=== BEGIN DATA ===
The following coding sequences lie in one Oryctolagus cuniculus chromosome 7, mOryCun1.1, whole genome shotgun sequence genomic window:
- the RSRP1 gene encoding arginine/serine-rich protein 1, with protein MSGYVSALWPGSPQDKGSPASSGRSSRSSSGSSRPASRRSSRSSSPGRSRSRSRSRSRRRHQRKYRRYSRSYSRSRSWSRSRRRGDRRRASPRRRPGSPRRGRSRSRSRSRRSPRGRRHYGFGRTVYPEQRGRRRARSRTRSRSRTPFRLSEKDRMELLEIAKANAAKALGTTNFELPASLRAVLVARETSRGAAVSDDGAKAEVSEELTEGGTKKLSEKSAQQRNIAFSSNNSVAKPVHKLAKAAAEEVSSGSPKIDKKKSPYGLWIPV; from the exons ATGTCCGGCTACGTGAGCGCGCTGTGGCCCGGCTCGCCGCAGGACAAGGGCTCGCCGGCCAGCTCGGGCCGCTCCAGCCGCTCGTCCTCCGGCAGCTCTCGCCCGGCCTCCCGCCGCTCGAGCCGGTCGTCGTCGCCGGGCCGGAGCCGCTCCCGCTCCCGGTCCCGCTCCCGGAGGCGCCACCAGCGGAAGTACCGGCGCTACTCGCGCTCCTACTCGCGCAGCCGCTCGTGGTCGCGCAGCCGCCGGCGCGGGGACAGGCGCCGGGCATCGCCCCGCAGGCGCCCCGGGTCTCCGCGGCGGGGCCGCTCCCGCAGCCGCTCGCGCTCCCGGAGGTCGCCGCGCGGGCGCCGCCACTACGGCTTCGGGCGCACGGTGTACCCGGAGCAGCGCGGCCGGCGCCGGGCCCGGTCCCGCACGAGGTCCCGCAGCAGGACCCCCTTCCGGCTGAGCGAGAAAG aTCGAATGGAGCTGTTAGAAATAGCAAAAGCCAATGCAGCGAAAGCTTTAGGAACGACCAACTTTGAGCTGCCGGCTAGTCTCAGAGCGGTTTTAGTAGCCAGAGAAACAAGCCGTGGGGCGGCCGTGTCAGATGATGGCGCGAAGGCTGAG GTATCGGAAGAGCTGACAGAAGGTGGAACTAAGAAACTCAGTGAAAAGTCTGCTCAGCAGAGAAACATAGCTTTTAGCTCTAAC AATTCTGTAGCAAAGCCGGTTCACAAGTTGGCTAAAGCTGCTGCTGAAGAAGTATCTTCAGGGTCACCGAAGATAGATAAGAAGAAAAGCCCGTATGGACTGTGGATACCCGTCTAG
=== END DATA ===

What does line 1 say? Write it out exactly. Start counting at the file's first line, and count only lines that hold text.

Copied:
The following coding sequences lie in one Oryctolagus cuniculus chromosome 7, mOryCun1.1, whole genome shotgun sequence genomic window: